The French occupation in Malta
Among all the influences that have crossed the Maltese island over the past centuries, the brief presence of the French has left an important impact. On his way to invade Egypt, Napoleon Bonaparte had to attack and invade Malta in order to secure a victory against England, which was his primary target.
On May 19, 1798, under his command, a fleet of more than 400 vessels and 50.000 men left their base of Toulon, Civitavecchia, Marseille, Ajaccio, Genova, heading to seize Egypt. The strategic position of Malta, situated in the middle of the Mediterranean was a perfect naval base for the french military expedition.
On June 9, 1798, the French fleet was at the Valletta city gates.The island, then ruled by the Knights Hospitaller of Saint John, governed by The Grand Master Ferdinand von Hompesch, refused access to all the french fleet at once, who had pretended to need provisions.
Napoleon Bonaparte attacks Malta
The refusal from The Grand Master triggered Napoleon's fury who decided to bombard the island. It only took three days to the gigantic french fleet to take over Malta. The Knights Hospitaller, inferior in number capitulated. The Knights gave up Malta to the French after the taking of the city of Mdina.
The French presence in Malta was instrumental in today’s administrative system in the country. Napoleon Bonaparte settled down at Palazzo Parisio in Valletta (today the Ministry of Foreign Affairs). He only spent six days in the island, but he had time to make many changes, before he left. More than 3.000 soldiers remained in the archipelago under the orders to the General Vaubois.
His short stay on the island was sufficient for Napoleon Bonaparte to start radical changes. Wishing to impose ideals promoted by the French Revolution, he dismantled the institutions of the Order of Saint John, he established a new administration similar to that of France. So in 1798, Malta had a constitution, the first in Maltese history.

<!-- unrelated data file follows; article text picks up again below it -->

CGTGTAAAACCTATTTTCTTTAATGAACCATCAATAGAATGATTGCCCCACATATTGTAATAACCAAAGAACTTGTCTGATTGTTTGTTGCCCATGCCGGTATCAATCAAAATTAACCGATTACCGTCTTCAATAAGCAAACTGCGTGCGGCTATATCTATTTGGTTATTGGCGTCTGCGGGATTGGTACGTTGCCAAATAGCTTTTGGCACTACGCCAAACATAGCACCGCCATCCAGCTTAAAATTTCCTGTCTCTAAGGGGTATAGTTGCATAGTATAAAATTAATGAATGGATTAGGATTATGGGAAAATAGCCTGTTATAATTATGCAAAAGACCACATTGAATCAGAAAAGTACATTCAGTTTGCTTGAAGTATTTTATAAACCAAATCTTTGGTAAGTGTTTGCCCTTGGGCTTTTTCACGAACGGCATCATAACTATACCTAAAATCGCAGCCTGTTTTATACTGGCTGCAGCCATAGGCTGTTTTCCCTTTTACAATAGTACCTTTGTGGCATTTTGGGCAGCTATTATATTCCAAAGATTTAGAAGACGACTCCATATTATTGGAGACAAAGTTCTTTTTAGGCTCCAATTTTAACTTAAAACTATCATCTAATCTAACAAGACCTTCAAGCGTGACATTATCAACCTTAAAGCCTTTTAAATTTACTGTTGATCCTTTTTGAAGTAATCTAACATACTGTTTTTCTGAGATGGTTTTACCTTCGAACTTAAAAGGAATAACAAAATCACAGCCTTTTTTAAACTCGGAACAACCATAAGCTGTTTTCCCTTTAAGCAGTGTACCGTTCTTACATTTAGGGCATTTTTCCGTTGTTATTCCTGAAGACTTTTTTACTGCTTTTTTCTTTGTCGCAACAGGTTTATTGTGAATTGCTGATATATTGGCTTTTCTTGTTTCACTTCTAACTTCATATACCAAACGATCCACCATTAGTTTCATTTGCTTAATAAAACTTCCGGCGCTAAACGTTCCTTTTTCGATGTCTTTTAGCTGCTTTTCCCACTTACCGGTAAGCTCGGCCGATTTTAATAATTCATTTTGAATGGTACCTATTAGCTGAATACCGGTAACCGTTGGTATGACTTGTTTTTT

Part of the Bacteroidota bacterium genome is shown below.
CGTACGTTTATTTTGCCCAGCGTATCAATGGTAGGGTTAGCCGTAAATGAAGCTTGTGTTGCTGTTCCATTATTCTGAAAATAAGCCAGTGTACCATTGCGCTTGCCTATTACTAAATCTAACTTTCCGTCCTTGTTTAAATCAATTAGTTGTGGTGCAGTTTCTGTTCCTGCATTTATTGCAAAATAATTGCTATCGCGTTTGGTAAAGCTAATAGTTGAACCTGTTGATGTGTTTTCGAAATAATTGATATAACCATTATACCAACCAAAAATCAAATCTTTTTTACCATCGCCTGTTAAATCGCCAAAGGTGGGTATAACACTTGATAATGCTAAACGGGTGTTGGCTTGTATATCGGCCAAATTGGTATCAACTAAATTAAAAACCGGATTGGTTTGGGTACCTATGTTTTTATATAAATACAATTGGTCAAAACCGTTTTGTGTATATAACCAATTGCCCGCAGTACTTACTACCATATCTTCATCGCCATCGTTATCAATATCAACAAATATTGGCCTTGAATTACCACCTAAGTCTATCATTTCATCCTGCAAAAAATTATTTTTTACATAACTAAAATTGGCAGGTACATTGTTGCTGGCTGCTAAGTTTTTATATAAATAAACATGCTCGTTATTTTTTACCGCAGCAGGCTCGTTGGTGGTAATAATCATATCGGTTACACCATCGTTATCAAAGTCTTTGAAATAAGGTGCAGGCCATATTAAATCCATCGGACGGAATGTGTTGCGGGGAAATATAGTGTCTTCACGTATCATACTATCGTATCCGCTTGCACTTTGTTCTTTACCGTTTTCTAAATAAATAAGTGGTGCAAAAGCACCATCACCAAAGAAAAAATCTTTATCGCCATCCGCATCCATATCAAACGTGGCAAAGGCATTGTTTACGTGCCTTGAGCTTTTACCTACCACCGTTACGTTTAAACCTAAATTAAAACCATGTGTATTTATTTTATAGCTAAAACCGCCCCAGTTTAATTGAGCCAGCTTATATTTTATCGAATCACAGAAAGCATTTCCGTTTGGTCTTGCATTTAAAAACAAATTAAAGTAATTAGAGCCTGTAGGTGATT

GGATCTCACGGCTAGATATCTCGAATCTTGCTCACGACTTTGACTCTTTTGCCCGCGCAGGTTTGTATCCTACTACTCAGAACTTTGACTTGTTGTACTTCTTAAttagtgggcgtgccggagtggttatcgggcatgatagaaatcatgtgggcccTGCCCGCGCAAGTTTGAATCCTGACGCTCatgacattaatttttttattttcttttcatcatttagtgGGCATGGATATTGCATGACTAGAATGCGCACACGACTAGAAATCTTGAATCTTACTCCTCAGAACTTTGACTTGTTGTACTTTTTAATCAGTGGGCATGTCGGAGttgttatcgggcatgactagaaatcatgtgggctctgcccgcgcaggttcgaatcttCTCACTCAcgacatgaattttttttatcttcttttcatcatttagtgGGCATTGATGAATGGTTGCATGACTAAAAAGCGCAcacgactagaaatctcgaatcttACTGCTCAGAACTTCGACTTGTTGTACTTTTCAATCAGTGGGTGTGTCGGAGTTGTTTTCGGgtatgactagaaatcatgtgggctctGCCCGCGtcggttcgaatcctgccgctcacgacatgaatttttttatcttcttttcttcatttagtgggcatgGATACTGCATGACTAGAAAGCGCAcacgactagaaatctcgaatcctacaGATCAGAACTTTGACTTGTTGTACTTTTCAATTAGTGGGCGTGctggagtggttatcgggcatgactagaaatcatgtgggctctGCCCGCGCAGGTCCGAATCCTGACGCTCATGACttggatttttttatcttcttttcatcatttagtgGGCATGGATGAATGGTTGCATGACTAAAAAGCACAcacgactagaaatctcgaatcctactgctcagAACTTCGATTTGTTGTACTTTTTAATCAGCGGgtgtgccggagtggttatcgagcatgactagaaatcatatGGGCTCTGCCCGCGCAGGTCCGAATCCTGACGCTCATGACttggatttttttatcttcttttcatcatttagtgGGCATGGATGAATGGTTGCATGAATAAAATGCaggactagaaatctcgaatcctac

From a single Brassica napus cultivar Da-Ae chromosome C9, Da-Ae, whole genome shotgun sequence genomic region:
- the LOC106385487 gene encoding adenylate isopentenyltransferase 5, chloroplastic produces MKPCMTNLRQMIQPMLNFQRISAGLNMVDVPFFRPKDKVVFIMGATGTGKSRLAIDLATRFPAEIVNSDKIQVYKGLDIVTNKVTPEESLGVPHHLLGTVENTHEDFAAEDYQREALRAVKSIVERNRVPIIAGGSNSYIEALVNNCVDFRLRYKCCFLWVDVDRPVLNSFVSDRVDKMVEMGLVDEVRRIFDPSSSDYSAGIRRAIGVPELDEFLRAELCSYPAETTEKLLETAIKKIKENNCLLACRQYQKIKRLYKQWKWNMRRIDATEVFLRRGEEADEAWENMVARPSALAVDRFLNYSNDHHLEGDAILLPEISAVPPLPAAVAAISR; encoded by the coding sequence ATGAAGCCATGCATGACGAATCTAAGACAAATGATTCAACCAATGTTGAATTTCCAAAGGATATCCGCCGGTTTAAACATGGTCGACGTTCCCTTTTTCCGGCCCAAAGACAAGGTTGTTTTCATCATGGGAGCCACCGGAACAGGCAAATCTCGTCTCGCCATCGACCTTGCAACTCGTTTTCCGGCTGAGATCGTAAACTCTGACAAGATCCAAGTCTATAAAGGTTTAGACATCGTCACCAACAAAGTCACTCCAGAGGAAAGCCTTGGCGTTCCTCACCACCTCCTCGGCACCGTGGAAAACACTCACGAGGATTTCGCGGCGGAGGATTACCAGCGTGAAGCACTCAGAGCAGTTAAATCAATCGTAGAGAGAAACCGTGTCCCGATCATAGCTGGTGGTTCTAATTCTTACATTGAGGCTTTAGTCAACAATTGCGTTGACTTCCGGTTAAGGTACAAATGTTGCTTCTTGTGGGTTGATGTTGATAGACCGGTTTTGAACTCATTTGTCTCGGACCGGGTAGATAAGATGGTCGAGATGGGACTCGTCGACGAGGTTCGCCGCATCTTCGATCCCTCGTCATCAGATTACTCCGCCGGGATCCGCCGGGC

The French abolished the Nobility, the feudal system as well as slavery. They had experienced it during the French Revolution in 1789, and were eager to end the class-system of society. This measure resulted in the liberation to all Turkish slaves.
Among other major reforms was the education system. He made it free for all, based on the will for equality within the society. Until today, education is free in Malta from primary to higher education.
Do not touch my church!
Napoleon also sought to limit the influence of the church and its representatives. Doing so, he dismantled, after years of presence on the island, the Inquisition. These radical reforms imposed on the local populations did not please the Maltese, especially those concerning the Church. In fact by attacking the church and looting its properties, the French set in motion the movement that would lead to their expulsion from the island.
The Maltese decided to expel the French from their island. But inferior in number in front of Napoleon's forces, they requested help from the British army. Three months after invading the archipelago, the French were confined into the fortifications of Valletta and the Three Cities until September 1800, when they eventually surrender to the British forces.